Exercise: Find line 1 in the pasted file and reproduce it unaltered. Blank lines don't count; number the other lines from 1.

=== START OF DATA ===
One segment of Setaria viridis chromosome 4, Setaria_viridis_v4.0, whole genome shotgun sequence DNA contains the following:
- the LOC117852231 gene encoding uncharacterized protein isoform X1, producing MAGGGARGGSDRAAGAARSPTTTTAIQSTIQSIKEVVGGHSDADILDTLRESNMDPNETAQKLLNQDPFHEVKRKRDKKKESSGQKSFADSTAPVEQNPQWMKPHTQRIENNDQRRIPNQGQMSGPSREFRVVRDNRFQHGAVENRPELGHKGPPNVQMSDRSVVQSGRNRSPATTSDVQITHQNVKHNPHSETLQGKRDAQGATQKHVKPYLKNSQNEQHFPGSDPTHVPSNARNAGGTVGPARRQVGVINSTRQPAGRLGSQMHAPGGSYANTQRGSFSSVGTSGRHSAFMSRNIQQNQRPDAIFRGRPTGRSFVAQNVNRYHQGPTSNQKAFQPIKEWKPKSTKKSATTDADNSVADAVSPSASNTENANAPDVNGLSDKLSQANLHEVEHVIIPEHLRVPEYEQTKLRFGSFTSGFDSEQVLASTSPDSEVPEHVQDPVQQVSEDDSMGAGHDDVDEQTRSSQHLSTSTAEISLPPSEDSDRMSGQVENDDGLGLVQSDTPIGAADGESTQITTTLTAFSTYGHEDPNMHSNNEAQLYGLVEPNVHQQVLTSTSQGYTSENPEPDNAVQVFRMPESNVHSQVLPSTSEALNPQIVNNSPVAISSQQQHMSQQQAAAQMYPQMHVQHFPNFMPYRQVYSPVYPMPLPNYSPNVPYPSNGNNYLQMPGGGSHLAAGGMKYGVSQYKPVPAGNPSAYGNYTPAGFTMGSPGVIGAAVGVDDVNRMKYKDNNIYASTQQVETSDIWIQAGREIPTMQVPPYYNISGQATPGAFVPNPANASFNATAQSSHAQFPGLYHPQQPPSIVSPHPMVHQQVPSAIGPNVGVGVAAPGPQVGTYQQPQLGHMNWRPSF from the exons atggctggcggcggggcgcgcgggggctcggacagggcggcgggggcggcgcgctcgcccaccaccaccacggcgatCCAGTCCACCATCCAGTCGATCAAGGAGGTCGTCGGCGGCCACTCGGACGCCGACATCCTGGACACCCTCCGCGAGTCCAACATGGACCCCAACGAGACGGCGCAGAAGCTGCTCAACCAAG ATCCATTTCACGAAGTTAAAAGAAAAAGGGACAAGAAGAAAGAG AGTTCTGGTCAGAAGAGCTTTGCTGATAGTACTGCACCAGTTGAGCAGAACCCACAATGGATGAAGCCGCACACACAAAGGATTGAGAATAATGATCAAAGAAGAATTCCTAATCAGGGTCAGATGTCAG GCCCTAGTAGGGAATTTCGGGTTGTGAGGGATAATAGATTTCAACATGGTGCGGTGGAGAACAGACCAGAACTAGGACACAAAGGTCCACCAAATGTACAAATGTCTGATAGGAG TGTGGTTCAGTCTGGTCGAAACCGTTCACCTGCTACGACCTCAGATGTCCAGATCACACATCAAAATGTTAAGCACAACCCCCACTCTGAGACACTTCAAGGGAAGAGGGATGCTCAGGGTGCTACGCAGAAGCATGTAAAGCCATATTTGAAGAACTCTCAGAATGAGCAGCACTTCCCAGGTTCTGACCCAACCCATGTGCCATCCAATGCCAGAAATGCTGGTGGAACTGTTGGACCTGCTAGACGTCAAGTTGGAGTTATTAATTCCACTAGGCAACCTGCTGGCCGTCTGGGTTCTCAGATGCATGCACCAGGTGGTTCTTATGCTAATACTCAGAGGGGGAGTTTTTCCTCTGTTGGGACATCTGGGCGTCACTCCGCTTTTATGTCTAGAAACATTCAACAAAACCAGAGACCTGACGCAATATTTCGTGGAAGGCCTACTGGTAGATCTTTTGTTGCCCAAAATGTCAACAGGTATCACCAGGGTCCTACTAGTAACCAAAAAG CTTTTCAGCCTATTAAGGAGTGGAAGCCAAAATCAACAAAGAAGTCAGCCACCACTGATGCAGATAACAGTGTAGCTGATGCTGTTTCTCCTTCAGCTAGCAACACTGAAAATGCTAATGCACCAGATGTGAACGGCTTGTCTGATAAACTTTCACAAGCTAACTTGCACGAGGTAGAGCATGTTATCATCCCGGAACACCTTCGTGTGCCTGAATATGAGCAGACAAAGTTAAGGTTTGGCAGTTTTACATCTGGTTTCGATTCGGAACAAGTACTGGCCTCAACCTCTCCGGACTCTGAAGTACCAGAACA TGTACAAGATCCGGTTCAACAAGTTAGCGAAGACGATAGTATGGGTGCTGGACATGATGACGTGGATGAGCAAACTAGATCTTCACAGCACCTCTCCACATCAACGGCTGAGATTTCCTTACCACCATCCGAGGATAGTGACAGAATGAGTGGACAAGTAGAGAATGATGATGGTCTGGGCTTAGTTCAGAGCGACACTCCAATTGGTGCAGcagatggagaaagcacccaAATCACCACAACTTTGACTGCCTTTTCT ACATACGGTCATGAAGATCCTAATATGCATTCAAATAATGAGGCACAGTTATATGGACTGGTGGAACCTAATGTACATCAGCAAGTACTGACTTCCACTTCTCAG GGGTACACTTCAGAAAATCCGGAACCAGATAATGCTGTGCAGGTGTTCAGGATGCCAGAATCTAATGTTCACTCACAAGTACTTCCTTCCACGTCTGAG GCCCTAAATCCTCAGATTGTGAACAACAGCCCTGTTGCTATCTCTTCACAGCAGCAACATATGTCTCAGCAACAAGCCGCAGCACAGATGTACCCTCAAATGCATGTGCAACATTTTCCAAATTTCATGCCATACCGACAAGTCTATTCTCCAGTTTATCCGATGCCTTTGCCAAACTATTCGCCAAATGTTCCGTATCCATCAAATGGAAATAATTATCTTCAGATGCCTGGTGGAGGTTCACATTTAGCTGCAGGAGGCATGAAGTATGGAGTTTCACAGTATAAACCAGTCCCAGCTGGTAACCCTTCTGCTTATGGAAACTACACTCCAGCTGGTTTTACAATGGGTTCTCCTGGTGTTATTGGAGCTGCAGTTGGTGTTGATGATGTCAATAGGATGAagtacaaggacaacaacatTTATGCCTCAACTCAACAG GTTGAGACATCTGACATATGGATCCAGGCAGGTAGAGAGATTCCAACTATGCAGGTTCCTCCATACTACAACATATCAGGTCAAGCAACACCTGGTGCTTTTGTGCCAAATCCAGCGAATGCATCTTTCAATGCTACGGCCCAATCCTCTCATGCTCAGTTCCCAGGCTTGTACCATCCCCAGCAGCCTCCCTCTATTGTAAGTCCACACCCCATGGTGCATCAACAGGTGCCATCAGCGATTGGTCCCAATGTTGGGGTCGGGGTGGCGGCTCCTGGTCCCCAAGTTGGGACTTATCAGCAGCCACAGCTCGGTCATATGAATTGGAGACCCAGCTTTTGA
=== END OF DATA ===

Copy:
One segment of Setaria viridis chromosome 4, Setaria_viridis_v4.0, whole genome shotgun sequence DNA contains the following: